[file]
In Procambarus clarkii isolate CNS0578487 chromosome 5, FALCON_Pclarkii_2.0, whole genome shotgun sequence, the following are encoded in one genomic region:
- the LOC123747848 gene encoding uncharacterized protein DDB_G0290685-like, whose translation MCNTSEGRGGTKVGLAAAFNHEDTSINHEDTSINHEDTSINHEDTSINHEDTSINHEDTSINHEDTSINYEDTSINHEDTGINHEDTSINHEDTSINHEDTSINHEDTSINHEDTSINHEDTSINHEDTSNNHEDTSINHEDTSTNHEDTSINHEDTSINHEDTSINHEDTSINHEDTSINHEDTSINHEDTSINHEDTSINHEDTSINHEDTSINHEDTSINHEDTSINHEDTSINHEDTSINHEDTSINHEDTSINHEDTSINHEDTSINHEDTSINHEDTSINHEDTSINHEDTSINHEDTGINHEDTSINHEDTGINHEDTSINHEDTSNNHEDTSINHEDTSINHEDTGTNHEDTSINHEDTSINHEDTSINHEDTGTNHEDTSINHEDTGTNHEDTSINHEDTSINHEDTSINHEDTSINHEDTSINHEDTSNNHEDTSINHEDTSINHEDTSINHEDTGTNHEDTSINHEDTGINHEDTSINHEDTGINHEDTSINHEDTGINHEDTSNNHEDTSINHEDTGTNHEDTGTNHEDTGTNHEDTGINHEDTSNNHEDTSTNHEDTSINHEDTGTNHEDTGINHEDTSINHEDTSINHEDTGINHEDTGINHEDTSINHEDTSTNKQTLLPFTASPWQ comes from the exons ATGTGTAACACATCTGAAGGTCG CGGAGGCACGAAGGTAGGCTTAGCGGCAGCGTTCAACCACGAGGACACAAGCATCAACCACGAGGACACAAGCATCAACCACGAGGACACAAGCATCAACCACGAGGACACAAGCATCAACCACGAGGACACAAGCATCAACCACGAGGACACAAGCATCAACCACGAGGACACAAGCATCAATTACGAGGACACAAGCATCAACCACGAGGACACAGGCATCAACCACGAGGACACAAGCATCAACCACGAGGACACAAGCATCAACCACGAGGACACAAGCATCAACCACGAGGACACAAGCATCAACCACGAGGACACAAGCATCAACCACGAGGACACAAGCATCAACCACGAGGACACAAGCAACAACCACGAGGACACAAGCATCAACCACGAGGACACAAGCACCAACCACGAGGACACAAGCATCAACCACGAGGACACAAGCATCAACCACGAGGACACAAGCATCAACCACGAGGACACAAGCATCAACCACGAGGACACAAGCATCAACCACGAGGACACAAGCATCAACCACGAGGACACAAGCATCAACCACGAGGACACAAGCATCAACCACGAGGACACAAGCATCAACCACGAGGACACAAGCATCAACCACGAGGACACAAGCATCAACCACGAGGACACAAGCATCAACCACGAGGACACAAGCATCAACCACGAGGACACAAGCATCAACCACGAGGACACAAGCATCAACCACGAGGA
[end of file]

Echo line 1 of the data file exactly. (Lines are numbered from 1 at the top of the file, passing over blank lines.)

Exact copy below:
In Procambarus clarkii isolate CNS0578487 chromosome 5, FALCON_Pclarkii_2.0, whole genome shotgun sequence, the following are encoded in one genomic region: